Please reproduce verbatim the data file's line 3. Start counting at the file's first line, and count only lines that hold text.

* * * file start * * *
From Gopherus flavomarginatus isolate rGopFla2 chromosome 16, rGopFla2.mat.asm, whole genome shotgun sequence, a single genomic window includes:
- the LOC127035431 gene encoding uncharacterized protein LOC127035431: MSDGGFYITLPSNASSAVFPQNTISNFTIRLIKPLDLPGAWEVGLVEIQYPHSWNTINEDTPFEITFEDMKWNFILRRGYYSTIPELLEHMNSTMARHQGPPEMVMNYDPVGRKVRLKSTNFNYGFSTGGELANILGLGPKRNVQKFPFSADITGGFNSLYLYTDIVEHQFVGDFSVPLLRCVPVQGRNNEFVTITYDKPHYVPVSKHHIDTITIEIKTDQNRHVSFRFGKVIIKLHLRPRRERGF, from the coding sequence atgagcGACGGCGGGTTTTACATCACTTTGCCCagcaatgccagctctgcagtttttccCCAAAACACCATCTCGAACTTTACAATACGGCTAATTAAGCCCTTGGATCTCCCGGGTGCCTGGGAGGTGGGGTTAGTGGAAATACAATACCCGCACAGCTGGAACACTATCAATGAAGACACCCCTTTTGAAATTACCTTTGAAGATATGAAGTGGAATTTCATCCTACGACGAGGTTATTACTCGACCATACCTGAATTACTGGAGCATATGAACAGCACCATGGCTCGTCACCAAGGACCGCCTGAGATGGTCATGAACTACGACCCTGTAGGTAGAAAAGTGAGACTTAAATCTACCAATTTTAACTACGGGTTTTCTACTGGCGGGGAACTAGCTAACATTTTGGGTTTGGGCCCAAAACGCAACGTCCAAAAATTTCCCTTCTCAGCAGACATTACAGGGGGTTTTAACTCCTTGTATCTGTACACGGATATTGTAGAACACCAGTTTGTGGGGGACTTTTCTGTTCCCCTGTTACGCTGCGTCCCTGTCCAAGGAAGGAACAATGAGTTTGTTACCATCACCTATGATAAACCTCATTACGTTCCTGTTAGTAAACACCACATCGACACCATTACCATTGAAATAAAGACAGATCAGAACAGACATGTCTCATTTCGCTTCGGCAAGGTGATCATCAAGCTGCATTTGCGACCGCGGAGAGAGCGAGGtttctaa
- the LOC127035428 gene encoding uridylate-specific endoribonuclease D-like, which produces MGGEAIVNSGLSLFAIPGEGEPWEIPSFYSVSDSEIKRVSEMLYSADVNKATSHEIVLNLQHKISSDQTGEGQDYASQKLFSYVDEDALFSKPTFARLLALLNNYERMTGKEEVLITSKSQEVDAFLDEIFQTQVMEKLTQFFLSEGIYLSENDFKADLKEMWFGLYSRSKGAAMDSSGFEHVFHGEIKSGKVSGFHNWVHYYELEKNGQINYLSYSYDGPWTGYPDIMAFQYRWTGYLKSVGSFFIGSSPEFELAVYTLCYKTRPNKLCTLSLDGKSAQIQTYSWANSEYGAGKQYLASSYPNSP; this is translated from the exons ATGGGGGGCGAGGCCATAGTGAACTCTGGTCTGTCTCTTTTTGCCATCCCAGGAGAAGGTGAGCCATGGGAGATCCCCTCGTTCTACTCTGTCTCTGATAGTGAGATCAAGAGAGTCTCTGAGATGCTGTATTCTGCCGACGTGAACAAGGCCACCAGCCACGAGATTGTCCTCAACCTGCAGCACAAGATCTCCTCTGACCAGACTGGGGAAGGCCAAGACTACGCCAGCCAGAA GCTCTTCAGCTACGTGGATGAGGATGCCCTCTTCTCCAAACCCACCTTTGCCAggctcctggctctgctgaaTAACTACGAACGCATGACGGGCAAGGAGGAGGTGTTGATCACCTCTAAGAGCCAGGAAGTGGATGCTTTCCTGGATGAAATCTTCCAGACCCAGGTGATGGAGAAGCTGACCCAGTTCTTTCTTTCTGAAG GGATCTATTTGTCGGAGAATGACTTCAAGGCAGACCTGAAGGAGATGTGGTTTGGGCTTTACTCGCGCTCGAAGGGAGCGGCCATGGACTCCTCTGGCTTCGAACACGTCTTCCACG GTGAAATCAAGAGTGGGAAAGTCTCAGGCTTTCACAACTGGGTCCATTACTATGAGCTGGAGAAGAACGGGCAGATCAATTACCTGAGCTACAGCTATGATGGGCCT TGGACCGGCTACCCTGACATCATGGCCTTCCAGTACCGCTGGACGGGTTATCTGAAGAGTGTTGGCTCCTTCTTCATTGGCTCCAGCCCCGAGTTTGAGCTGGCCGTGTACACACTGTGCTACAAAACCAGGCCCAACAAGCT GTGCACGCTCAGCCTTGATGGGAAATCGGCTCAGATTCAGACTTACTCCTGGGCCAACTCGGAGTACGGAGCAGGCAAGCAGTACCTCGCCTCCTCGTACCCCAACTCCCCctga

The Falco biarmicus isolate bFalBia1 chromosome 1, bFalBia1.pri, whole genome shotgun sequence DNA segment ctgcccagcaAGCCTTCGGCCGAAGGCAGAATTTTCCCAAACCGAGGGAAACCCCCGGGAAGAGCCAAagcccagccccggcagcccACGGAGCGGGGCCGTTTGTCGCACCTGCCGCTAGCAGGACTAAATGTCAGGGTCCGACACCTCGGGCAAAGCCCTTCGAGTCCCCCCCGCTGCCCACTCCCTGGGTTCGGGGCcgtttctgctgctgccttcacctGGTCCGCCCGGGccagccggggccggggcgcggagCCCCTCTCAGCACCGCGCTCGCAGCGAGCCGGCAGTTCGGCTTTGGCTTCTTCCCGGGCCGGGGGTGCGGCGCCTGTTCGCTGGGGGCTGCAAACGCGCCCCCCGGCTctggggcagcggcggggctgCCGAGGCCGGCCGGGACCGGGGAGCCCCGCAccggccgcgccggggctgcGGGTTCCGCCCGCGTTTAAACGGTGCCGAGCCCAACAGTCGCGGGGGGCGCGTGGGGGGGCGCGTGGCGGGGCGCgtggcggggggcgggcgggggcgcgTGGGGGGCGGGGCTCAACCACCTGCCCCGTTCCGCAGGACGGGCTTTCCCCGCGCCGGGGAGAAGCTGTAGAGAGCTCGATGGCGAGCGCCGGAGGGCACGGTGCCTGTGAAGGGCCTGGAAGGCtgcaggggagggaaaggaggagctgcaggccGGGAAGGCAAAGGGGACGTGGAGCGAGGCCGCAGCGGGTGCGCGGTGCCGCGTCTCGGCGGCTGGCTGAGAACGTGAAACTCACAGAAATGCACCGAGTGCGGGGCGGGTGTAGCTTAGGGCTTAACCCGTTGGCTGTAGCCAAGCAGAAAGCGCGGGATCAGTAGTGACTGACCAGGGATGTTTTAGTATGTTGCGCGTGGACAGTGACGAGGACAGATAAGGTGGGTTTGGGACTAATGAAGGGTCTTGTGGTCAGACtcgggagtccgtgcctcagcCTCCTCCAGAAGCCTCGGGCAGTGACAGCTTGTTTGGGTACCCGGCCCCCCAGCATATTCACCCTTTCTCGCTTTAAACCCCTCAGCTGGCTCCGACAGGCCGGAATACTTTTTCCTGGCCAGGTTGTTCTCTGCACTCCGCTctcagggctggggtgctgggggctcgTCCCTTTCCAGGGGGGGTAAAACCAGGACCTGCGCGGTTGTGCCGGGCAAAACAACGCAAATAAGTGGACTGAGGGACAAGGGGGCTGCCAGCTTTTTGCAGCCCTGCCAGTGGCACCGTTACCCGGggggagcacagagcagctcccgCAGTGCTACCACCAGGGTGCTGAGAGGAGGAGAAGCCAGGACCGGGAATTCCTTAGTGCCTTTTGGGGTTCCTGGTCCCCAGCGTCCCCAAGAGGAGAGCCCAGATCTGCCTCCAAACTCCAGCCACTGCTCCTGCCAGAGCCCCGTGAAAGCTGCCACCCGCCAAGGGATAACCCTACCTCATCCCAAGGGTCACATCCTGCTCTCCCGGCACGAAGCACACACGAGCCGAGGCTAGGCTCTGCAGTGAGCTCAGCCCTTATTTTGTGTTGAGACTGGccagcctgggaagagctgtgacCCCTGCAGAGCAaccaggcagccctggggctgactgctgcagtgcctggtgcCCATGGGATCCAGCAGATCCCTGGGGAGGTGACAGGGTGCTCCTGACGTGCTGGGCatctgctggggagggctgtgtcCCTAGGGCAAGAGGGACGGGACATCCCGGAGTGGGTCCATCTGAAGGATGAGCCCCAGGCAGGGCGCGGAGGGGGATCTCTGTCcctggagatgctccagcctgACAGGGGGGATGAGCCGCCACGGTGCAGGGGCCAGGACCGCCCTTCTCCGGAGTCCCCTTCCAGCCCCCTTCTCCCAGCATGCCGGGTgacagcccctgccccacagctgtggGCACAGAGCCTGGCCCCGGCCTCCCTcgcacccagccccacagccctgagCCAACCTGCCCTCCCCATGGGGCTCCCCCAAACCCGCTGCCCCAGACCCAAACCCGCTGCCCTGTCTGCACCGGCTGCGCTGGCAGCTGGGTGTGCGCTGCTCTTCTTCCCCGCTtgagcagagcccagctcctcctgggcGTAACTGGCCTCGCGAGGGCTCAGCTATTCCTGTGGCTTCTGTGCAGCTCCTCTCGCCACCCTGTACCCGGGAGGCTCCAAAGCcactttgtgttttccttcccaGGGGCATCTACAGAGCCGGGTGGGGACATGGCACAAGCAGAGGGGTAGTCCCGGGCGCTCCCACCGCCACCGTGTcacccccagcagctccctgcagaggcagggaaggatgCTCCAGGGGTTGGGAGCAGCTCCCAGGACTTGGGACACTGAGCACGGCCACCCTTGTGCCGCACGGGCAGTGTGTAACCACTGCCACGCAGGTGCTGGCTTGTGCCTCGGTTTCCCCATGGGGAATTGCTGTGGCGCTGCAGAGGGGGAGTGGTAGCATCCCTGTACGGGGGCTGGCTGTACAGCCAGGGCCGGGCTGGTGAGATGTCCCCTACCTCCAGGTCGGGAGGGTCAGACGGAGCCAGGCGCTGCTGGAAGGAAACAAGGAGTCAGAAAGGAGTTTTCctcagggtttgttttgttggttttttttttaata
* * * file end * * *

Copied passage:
- the LOC127035428 gene encoding uridylate-specific endoribonuclease D-like, which produces MGGEAIVNSGLSLFAIPGEGEPWEIPSFYSVSDSEIKRVSEMLYSADVNKATSHEIVLNLQHKISSDQTGEGQDYASQKLFSYVDEDALFSKPTFARLLALLNNYERMTGKEEVLITSKSQEVDAFLDEIFQTQVMEKLTQFFLSEGIYLSENDFKADLKEMWFGLYSRSKGAAMDSSGFEHVFHGEIKSGKVSGFHNWVHYYELEKNGQINYLSYSYDGPWTGYPDIMAFQYRWTGYLKSVGSFFIGSSPEFELAVYTLCYKTRPNKLCTLSLDGKSAQIQTYSWANSEYGAGKQYLASSYPNSP; this is translated from the exons ATGGGGGGCGAGGCCATAGTGAACTCTGGTCTGTCTCTTTTTGCCATCCCAGGAGAAGGTGAGCCATGGGAGATCCCCTCGTTCTACTCTGTCTCTGATAGTGAGATCAAGAGAGTCTCTGAGATGCTGTATTCTGCCGACGTGAACAAGGCCACCAGCCACGAGATTGTCCTCAACCTGCAGCACAAGATCTCCTCTGACCAGACTGGGGAAGGCCAAGACTACGCCAGCCAGAA GCTCTTCAGCTACGTGGATGAGGATGCCCTCTTCTCCAAACCCACCTTTGCCAggctcctggctctgctgaaTAACTACGAACGCATGACGGGCAAGGAGGAGGTGTTGATCACCTCTAAGAGCCAGGAAGTGGATGCTTTCCTGGATGAAATCTTCCAGACCCAGGTGATGGAGAAGCTGACCCAGTTCTTTCTTTCTGAAG GGATCTATTTGTCGGAGAATGACTTCAAGGCAGACCTGAAGGAGATGTGGTTTGGGCTTTACTCGCGCTCGAAGGGAGCGGCCATGGACTCCTCTGGCTTCGAACACGTCTTCCACG GTGAAATCAAGAGTGGGAAAGTCTCAGGCTTTCACAACTGGGTCCATTACTATGAGCTGGAGAAGAACGGGCAGATCAATTACCTGAGCTACAGCTATGATGGGCCT TGGACCGGCTACCCTGACATCATGGCCTTCCAGTACCGCTGGACGGGTTATCTGAAGAGTGTTGGCTCCTTCTTCATTGGCTCCAGCCCCGAGTTTGAGCTGGCCGTGTACACACTGTGCTACAAAACCAGGCCCAACAAGCT GTGCACGCTCAGCCTTGATGGGAAATCGGCTCAGATTCAGACTTACTCCTGGGCCAACTCGGAGTACGGAGCAGGCAAGCAGTACCTCGCCTCCTCGTACCCCAACTCCCCctga